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Mike Trout hangs his arms in front of him, forearms as wide as an L.A. freeway, and leads off on first base. He reads the pitcher’s windup in the #nike Sport Research Lab before he turns and accelerates with three powerful strides as sensors beneath his feet track the force he delivers to the ground. He moves with grace and power, and looks effortlessly natural in linking the two.
Trout, an 8-year veteran of the Anaheim Angels, might be the best athlete in #baseball. The center-fielder is built like a linebacker, runs like a sprinter, and has the footwork of a dancer. He might even be one of the best athletes in all of sport — a staggering proposition, considering that many outside of the ballpark aren’t 100% familiar with him. To the casual sports fan, a star in professional basketball or football is easily recognizable compared to a household name in #baseball, even for a star like Trout.
Calling Trout a star in his sport might be an understatement. The truth is that Trout’s on pace to have one of the greatest individual seasons in league history. He’s unprecedentedly consistent in multiple facets of the game, what #baseball scouts tout as a “five-tool player,” or an elite performer in five areas: hitting for power, hitting for average, game speed, defense, and arm strength. It’s a compliment reserved for the game’s best, and for only a select few.
This was Nike’s challenge for Trout's latest signature cleat, the #nike #forcezoomtrout5: How do you create footwear that enables every conceivable strength of a five-tool player, without compensating in any area?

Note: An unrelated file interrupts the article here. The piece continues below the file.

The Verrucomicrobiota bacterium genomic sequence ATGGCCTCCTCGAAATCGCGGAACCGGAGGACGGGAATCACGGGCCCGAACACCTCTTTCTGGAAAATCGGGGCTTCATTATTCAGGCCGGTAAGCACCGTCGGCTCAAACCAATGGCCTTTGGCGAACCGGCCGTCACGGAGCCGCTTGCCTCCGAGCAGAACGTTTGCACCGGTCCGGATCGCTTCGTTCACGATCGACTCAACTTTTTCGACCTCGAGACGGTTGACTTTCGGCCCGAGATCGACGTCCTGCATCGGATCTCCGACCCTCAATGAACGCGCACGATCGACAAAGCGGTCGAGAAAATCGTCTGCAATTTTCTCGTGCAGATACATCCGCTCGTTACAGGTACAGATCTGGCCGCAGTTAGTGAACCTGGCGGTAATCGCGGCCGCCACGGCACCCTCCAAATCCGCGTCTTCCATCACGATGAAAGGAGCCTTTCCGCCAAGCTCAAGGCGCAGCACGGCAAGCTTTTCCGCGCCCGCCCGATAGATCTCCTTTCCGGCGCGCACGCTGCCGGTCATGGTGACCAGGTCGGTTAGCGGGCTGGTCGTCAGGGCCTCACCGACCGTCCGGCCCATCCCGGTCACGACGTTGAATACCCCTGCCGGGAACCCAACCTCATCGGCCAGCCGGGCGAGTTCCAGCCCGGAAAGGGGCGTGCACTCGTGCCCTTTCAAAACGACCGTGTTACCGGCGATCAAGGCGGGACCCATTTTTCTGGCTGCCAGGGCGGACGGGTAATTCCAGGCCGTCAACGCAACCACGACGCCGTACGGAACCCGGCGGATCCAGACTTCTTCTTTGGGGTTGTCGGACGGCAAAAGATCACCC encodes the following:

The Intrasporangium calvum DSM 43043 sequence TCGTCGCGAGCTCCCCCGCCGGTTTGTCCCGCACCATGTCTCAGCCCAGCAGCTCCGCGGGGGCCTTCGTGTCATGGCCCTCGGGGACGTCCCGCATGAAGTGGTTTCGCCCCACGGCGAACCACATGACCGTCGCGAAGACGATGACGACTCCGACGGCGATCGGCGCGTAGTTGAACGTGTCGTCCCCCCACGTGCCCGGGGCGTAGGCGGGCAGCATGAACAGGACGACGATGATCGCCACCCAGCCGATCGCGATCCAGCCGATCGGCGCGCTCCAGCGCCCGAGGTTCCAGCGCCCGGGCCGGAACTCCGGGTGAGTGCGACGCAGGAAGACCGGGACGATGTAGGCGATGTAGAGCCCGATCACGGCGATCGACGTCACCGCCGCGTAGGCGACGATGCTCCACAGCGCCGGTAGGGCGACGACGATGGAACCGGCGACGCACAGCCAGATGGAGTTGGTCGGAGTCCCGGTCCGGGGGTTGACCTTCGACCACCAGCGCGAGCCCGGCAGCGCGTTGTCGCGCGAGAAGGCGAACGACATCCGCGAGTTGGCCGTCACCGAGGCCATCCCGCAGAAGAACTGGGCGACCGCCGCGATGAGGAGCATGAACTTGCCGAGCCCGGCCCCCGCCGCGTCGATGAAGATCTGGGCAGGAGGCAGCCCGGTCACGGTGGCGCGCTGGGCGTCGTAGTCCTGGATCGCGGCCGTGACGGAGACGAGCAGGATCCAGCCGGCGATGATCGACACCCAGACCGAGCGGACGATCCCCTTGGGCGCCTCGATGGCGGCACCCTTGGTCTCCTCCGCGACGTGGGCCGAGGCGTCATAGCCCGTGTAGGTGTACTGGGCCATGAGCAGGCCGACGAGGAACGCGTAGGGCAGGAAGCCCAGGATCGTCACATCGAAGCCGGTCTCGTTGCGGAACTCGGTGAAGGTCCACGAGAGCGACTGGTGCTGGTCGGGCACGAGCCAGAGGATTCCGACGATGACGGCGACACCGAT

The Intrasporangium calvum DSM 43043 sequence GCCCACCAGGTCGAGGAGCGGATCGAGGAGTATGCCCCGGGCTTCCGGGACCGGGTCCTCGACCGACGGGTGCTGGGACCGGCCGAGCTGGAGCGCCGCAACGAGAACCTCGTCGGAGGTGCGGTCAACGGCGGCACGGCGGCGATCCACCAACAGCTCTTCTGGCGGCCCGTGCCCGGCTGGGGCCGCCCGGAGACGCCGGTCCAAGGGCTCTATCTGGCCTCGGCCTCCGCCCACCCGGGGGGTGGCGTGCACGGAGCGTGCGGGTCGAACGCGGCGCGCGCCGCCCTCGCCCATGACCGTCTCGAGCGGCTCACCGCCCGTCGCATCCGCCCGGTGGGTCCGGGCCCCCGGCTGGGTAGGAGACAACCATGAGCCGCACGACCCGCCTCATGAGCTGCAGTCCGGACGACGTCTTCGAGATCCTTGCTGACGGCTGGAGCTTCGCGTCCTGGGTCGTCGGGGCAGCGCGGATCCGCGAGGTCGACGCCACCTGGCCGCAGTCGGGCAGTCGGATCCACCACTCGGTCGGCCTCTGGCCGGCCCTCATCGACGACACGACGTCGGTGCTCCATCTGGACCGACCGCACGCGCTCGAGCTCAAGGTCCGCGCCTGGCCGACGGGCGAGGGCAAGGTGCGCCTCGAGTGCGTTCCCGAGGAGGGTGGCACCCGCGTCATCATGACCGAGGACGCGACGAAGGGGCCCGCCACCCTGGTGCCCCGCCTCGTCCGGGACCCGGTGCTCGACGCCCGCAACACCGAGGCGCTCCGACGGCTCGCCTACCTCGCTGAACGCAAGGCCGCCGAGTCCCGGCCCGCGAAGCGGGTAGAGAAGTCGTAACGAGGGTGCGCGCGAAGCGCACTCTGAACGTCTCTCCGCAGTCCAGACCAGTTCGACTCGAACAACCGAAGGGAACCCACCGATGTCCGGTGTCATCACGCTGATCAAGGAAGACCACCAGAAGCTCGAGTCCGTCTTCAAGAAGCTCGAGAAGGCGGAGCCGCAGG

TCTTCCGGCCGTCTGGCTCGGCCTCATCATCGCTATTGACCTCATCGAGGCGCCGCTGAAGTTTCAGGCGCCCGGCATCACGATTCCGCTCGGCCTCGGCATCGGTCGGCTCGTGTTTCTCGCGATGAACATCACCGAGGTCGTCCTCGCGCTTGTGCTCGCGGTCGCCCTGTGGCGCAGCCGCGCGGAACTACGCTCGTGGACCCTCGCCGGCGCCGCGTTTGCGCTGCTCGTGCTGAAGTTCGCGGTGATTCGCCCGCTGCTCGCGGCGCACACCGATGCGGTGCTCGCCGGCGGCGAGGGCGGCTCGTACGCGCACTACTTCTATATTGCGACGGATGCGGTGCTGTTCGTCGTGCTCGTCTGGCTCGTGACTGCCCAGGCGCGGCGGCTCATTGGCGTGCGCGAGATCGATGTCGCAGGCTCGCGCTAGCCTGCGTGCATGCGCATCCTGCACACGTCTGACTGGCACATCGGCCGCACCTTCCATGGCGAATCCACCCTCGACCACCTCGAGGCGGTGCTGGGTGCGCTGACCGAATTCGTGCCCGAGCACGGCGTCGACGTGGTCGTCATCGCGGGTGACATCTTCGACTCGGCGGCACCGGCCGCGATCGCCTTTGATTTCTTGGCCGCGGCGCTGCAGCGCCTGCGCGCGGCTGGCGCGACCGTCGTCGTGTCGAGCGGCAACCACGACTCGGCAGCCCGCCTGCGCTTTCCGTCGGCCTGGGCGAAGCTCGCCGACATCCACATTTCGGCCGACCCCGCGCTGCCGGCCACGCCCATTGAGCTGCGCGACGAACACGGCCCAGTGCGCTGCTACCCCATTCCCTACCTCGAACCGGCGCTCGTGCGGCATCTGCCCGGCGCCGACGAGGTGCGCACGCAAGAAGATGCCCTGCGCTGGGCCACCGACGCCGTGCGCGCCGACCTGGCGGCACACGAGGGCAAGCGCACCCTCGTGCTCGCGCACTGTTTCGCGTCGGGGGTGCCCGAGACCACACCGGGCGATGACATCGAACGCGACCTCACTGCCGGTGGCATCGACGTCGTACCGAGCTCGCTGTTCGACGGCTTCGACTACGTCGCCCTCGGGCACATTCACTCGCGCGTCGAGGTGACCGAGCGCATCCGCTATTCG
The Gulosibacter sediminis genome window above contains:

Nike invited Trout to visit the #nike Sport Research Lab (NSRL) to undergo a series of tests related to #baseball movements. A team of researchers strung sensors across Trout’s body and simulated plays that Trout regularly makes in a game. He took powerful hacks while standing on a foot-pressure mat while researchers measured the force transferred between his feet. He repeated crow-hops from the outfield, that one-two step across his body, as he blasted throws to home plate. The ideal way to equip a five-tool player on the field was to observe a five-tool player in the lab, gleaning insights that would influence Trout's footwear.
Why does this commitment to athlete testing matter? The adage that #baseball is progressing into a faster, stronger, and more athletic version of itself is only part of a bigger reality: today’s players are hungrier than ever for quantitative assurance to back up their performance on the field. Trout, as one of the game’s best, has a voracious appetite for the testing, and he’s eager to infuse those results from the lab into his equipment — a trait that will direct the ballplayers of today into the future.
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